A Paradox

Tore made two other arguments in his presentation, and I have trouble rectifying the paradox created by believing both of them at once. The two arguments are not new, I have heard them both many times before in similar debates, and they invariably go something like this:

  1. Because IPv4 addresses are now a scarce resource, people will only use what they need, so we don’t need to require them to demonstrate need in policy.
  2. Because IPv4 addresses are now a scarce resource, people will lie and cheat to get more addresses than they can justify, so we should remove the incentives for them to lie and cheat.

I want to look at these arguments first individually, and then examine the paradox they create when combined.

Early in his presentation, Tore said something to the effect of because the LIR can not return to RIPE NCC for more addresses, they would never give a customer more addresses than they need and that the folks involved will find ways of assessing this need independently. OK, if this is true then why not make it easy for everyone involved by standardizing the information and process required to demonstrate need? Oh, right, we already have that. Removing this standardization opens the door for abuse, large and small. The most obvious example is a wealthy spammer paying an ISP for more addresses then they can technically justify, in order to carry out their illegal bulk mail operation. The reverse is true as well, with no standard for efficient utilization to point to, it is more possible for an ISP to withhold addresses from a down stream customer (perhaps a competitor in some service) who actually does have justifiable technical need for them.

The second argument is more ridiculous. I truly don’t understand how anyone can be convinced by the “people are breaking the rules so removing the rules solves the problem” argument. While I am in favor of removing many of the rules, laws, and regulations that I am currently aware of; I favor removing them not because people break them but because they are unjust rules which provide the wrong incentives to society. If you have a legitimate problem with people stealing bread, for example, then making the theft of bread legal does not in any way solve your problem. While it is possible that bread thieves may be less likely to lie about stealing the bread (since they no longer fear legal repercussions) and it is certainly true that they would no longer be breaking the law, law-breaking and lying are not the problem. The theft of bread is the problem. Legalizing bread theft has only one possible outcome: Encouraging more people to steal bread. So the fact that bad actors currently have an incentive to lie and cheat to get more addresses in no way convinces me that making their bad behavior “legal” would solve the problem. If anything it is likely to exacerbate the issue by essentially condoning the bad behavior, causing others to obtain more addresses then they can technically justify.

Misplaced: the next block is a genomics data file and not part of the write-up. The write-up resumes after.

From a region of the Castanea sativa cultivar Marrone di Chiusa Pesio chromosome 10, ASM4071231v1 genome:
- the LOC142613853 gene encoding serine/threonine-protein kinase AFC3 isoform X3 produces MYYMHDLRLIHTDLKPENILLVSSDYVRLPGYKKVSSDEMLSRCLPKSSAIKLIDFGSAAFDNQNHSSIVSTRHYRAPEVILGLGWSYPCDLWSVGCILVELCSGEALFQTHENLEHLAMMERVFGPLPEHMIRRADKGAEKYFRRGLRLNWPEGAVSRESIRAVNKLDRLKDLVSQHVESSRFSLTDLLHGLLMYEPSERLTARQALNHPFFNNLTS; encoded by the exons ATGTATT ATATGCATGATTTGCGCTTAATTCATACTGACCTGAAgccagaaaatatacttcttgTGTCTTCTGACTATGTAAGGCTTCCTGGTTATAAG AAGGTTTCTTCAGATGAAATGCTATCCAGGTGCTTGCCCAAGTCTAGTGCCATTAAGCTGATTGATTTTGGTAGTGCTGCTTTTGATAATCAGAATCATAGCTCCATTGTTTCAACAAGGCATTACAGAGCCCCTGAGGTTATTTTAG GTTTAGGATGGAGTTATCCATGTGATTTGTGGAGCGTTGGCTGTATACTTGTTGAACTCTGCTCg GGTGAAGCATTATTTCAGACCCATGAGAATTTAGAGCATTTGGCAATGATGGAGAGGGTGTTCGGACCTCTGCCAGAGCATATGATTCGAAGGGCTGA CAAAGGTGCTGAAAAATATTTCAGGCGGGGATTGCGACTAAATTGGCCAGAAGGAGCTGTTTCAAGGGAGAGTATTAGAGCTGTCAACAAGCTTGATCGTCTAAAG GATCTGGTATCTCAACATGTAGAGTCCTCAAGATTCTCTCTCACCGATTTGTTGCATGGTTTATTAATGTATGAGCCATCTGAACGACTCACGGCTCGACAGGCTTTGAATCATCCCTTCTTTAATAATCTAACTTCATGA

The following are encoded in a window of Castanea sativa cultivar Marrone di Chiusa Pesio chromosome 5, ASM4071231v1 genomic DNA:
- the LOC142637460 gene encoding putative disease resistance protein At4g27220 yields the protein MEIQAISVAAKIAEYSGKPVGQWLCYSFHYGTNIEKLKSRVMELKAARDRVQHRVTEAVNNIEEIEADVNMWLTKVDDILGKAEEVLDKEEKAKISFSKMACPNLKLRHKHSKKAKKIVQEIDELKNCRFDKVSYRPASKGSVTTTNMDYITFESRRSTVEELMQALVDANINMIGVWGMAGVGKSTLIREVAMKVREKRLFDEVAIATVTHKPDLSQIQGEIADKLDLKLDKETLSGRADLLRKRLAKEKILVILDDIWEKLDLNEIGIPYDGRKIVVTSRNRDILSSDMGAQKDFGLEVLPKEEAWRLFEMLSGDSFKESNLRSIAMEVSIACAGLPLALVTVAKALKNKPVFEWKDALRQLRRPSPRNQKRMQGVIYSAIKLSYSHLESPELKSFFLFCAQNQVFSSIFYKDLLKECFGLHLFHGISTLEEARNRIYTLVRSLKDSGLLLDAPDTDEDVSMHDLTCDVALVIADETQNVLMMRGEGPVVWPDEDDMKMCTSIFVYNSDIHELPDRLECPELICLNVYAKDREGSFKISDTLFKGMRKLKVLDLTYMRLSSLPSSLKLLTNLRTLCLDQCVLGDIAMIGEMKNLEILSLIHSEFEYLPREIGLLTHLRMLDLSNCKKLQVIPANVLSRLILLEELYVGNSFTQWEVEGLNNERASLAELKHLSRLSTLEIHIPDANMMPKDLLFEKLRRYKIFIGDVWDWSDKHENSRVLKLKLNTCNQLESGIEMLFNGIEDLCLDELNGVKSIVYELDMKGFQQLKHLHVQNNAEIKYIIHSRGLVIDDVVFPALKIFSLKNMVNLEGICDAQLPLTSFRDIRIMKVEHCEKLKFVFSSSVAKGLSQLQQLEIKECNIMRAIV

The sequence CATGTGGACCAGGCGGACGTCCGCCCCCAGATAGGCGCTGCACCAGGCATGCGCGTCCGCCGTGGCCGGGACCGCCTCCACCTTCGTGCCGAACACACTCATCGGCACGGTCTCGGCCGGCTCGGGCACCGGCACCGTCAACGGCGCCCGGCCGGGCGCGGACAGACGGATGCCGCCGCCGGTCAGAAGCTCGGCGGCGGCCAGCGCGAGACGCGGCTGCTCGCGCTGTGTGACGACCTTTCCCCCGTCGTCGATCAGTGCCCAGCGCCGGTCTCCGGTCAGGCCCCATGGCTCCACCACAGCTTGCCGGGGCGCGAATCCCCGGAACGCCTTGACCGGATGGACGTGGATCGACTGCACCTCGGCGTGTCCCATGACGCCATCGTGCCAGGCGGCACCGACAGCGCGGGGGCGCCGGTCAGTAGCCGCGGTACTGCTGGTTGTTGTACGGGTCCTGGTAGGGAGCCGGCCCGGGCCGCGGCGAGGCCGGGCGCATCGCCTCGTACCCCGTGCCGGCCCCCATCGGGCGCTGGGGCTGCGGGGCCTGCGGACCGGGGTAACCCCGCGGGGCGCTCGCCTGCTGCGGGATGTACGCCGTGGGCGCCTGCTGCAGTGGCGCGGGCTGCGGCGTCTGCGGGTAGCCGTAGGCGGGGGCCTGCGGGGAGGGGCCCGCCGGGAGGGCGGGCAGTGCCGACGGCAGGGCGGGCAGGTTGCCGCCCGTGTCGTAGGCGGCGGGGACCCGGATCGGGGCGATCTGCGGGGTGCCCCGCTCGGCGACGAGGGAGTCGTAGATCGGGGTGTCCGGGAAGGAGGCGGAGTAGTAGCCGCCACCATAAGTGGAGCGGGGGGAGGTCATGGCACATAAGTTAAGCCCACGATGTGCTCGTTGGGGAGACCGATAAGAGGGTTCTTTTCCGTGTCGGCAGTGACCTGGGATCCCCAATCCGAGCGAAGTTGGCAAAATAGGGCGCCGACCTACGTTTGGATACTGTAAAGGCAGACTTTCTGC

Of course it get’s even worse when you try to hold up both of these arguments as true at once. If people can be counted on to take only what they need, why are they lying and cheating to get more? If people are willing to lie and cheat to get around the needs based rules, why would they abide by needs when the rules are removed? I just can’t make these two statements add up in a way that makes any sense.


Since we still need IPv4 to continue working for some time, maximizing the lifetime of the public IPv4 address space through conservation is still a noble and necessary goal of the RIRs, perhaps more important than ever. Filling out some paperwork (with information you already have at hand) is a very low burden for maintaining this goal. At this time, there is no convincing rationale for removing this core tenant of the Internet model which has served us so well.

This article was originally published on CircleID.